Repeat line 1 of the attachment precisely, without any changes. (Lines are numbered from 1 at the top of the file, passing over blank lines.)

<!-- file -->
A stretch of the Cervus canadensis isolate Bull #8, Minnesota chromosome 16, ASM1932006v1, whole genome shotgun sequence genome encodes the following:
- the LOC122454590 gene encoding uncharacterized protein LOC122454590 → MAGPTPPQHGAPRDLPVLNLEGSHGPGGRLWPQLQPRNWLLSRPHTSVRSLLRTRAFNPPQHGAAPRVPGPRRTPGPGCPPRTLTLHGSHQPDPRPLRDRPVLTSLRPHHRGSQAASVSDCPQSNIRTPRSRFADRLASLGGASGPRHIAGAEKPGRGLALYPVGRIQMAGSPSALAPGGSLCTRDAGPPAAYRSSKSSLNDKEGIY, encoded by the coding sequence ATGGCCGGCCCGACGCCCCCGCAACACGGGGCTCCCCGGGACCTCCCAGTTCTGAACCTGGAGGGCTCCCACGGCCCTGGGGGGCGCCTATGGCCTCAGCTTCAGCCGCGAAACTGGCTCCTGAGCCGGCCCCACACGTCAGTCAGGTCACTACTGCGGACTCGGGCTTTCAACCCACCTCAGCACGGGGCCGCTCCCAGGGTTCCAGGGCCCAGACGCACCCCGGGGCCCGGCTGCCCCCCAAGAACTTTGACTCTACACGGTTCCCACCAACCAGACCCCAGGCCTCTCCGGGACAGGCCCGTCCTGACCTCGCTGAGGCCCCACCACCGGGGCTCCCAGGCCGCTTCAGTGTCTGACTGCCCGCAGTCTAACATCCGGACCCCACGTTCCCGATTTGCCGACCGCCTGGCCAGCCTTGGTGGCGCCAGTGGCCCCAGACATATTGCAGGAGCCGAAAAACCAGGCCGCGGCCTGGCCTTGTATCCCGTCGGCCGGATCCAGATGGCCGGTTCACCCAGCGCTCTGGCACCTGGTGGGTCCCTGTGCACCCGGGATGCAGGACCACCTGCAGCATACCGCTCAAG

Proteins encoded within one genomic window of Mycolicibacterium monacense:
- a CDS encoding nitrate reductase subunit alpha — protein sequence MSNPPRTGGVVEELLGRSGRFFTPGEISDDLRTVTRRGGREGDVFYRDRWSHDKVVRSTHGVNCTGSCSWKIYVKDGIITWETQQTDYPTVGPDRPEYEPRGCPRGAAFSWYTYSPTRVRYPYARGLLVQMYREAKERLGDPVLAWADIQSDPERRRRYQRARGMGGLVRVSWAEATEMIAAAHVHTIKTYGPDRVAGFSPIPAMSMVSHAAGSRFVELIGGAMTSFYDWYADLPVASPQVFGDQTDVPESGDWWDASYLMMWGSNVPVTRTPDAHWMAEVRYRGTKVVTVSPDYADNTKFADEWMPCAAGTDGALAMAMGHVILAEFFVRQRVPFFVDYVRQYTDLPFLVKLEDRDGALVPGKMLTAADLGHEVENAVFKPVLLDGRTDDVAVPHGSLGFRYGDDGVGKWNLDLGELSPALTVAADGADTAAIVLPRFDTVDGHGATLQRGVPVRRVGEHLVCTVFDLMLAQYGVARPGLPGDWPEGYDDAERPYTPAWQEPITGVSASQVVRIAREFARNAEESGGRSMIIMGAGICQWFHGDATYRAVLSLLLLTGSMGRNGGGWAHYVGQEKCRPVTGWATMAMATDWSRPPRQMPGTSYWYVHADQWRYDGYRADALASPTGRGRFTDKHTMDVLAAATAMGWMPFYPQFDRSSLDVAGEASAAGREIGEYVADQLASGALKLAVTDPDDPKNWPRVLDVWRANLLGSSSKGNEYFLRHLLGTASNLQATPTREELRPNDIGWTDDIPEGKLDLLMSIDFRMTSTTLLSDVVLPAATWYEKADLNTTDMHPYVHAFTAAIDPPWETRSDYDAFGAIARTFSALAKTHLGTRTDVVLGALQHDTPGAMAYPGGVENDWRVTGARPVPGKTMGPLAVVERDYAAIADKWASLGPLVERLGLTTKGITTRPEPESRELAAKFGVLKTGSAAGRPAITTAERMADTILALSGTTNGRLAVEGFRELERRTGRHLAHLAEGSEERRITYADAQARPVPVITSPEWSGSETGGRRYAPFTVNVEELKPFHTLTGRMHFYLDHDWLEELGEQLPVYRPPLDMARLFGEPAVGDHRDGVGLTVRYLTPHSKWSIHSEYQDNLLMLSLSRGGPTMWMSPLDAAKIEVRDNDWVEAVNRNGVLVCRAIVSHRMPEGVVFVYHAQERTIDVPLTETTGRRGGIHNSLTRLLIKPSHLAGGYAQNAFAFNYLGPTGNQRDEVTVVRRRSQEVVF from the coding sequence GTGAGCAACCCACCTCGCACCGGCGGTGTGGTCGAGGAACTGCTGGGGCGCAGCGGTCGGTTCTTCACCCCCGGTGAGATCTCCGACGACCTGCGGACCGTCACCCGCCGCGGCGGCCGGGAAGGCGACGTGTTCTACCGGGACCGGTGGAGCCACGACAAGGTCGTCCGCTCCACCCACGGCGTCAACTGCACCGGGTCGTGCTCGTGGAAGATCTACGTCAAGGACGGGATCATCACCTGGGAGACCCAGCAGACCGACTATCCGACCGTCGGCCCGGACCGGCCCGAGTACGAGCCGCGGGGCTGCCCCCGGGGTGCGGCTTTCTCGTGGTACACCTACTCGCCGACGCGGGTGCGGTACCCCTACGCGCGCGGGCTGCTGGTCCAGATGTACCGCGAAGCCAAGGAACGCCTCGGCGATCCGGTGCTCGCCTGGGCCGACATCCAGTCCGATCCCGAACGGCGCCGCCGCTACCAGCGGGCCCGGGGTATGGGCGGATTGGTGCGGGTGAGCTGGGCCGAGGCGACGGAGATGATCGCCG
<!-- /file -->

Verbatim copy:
A stretch of the Cervus canadensis isolate Bull #8, Minnesota chromosome 16, ASM1932006v1, whole genome shotgun sequence genome encodes the following: